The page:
We read a lot about mistakes made by doctors, surgeons, nurses, and hospitals that cause injury and sometimes death to patients. However, in some cases, it’s the healthcare system itself that creates an environment for medical mistakes.
Dr. Danielle Ofri, an internist at New York City’s Bellevue Hospital, writes in her new book, When We Do Harm, that medical errors are far more common than many people think. And the rate of medical mistakes has increased as hospitals treat a dramatic surge of COVID-19 patients.
Ofri said that many errors go unreported—especially “near misses”—where a mistake was made, but the patient doesn’t suffer any adverse effects. She believes that we’ll never know how many near misses happen every day or what number are the cause of death, But it’s not a small number, she says.
Ofri’s new book examines health care system flaws that foster mistakes, some of which are committed by caring, conscientious medical providers.
“Near misses are the huge iceberg below the surface where all the future errors are occurring,” she told NPR. “But we don’t know where they are … so we don’t know where to send our resources to fix them or make it less likely to happen.”
Dr. Ofri believes that reporting errors — including the “near misses” — is vital to improving the system. However, shame and guilt keep medical personnel from admitting their mistakes.
Dr. Ofri tells that story of a patient admitted to her hospital for so-called “altered mental status.” She says she was told that her lab work and radiology were normal. Based on this, she thought, “Let me get this patient back to the nursing home. It’s all fine.”
However, shortly after that, the patient started bleeding into her brain.
Dr. Ofri missed it because she didn’t review CAT scan herself. Somebody told her that the patient’s radiology was fine, so she took them at their word and didn’t look at the scan like she should have. Fortunately, the patient was sent directly to the operating room and recovered. This was a near-miss error because the patient didn’t get hurt, and her medical care went smoothly after the initial mistake. Nonetheless, it was an error. Had the patient been discharged and returned to the care facility, she may have died. But this error never was reported because the patient was fine. This type of mistake isn’t studied or tallied, Dr. Ofri said. As a result, it’s overlooked in the greater scheme of how to make the health system better.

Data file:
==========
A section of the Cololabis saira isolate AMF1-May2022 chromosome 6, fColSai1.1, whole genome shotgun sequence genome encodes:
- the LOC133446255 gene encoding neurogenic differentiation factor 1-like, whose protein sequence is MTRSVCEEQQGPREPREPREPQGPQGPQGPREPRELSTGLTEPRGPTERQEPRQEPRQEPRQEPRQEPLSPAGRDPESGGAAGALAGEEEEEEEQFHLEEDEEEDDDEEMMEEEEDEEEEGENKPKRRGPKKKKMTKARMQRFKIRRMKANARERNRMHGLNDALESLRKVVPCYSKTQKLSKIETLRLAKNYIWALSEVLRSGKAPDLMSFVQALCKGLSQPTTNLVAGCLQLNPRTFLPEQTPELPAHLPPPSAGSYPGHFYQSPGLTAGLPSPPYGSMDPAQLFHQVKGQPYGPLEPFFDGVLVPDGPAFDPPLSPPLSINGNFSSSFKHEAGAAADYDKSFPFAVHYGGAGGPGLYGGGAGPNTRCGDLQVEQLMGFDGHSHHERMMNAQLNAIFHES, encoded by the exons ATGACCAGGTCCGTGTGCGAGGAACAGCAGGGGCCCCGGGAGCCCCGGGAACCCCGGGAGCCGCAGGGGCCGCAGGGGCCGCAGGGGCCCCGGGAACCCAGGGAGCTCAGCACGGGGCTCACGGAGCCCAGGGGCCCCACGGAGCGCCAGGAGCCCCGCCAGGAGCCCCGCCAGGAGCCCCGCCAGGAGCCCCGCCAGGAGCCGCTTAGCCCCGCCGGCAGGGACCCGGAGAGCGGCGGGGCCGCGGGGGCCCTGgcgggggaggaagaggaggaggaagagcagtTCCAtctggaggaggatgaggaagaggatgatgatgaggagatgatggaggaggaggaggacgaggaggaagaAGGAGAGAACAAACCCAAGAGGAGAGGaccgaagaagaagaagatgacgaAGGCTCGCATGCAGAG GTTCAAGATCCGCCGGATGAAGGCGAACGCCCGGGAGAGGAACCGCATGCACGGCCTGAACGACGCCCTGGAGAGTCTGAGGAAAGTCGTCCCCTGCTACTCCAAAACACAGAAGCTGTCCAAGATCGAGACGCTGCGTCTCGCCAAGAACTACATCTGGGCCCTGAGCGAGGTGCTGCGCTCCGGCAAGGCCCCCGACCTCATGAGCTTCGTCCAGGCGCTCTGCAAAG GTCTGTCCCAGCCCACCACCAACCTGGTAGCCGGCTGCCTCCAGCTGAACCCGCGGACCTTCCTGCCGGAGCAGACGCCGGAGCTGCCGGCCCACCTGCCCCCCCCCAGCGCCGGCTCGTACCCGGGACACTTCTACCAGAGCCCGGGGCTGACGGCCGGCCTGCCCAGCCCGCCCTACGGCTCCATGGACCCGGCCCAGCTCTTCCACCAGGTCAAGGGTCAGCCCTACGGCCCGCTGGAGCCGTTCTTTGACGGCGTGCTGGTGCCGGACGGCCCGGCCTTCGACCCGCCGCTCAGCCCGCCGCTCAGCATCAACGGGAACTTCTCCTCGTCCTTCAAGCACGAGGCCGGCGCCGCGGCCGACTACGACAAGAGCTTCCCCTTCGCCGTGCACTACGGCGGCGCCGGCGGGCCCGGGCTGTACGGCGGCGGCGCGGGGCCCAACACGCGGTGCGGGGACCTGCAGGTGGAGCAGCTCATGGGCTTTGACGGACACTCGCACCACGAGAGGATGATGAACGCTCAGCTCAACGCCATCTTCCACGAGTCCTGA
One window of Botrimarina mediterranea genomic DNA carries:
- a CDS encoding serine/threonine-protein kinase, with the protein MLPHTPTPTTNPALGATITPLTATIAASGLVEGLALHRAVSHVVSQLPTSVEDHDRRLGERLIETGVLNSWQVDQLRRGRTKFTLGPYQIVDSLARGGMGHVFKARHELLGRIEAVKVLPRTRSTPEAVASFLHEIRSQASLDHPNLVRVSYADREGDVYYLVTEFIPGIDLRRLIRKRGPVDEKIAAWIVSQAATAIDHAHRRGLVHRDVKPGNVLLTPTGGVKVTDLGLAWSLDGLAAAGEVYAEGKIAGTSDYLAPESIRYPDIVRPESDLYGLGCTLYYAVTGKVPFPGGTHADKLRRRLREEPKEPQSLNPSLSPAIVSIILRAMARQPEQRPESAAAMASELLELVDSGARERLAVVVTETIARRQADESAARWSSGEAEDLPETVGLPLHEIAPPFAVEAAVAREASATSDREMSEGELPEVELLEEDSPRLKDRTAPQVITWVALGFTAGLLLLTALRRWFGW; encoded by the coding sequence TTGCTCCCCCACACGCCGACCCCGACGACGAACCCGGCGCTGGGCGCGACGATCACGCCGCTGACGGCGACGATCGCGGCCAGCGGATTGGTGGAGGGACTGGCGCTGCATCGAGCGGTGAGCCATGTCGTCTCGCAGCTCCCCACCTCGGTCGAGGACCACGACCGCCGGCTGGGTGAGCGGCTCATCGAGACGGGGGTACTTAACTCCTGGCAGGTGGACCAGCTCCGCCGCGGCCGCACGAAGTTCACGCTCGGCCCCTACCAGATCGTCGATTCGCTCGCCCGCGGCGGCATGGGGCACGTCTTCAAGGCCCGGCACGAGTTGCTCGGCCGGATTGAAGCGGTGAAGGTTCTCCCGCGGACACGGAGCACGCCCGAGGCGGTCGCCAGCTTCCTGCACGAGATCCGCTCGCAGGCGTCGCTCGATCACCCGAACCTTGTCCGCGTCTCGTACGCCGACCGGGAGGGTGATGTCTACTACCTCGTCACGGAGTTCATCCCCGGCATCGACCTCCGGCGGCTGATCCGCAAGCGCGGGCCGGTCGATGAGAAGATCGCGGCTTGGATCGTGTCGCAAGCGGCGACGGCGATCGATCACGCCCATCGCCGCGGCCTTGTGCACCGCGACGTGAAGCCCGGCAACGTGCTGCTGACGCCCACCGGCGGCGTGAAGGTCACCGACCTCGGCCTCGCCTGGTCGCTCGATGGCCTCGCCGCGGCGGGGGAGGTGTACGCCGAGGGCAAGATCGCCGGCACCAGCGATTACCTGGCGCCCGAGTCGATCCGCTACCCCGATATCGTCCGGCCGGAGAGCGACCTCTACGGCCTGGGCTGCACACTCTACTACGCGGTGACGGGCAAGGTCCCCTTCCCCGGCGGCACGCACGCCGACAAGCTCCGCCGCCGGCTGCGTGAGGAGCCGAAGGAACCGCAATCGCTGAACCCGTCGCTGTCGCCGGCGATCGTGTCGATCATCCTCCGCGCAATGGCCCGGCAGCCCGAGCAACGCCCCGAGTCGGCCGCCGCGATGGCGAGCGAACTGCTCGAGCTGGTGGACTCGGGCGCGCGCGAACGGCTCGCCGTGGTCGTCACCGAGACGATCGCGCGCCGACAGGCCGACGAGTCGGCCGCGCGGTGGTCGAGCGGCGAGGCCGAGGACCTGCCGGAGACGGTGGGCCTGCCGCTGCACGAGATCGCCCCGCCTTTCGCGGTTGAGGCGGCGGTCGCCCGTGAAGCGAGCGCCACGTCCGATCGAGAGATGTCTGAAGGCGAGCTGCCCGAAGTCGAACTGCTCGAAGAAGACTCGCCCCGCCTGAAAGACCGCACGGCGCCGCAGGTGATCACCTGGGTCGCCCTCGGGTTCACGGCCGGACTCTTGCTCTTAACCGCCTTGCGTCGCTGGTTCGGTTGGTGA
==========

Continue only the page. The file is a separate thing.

When considering “near misses” and medical errors in diagnosing and treating COVID-19, Ofri explains that many hospitals pulled a lot of people from their specialties in an “all hands on deck” response. As a result, training was less than complete. For example, endocrinologists—specialists in disorders of the endocrine glands and hormones—have been asked to help with patients on the front lines of the coronavirus pandemic. It’s not something they’re prepared to do, and mistakes have been made in these situations.
Likewise, donated ventilators are made by different manufacturers, so it takes some time to figure them out. Coordinating donations to be the same type in the same unit would be a way of minimizing patient harm.
Another area of concern is patients who don’t have COVID. One group of these patients are those who are mislabeled as having the disease, especially those with respiratory symptoms. This can happen if there’s a shortage of testing in an overwhelmed health system with limited capacity to test or treat. As a result, doctors may simply assume it’s COVID-19 when the test isn’t available. This type of error creates the risk of missing other respiratory infections and non-respiratory conditions. These patients are sick, just not with COVID.
Another group are “regular” patients whose medical illnesses suffer because hospitals are short-staffed and have been forced to divert resources to intensive care COVID units. Thus, the system doesn’t have a way to take care of patients who need medical care that’s urgent, just not an emergency. These are procedures such as cancer surgeries, heart valve procedures, and hip replacements—surgeries that perhaps can wait a week or two but not serval months. So, these patients also suffered due to the impact of the pandemic.
In addition, there have been logistical problems in the healthcare system with COVID patients. That’s because patients are being transferred from overloaded hospitals, and when patients come in a batch of a dozen or more, the situation is ripe for things to go wrong.
Many “near misses” have occurred recently due to the health system itself, such as when the hospital or clinic framework contributes to an incorrect, missing, or delayed diagnosis, or even when abnormal lab test results aren’t reported promptly to the patient. This harm can also include the progression of an injury or condition that wouldn’t have worsened but for the systems inadequacies in staffing, resources, or logistics.
For a free consultation with an experienced medical malpractice attorney in Michigan, contact Buchanan Firm. We can discuss your situation if you believe you’ve been injured as the result of a misdiagnosis, missed diagnosis, or an error in lab results.
Our firm proudly serves people all across Michigan, including major cities like Grand Rapids, Muskegon, Detroit, Lansing, Holland, St. Joe, and Ann Arbor, and rural towns such as Lowell, Ada, Fremont, Newaygo, Grand Haven, Rockford, and Cedar Springs. We will meet you after-hours, at home or in the hospital to accommodate you.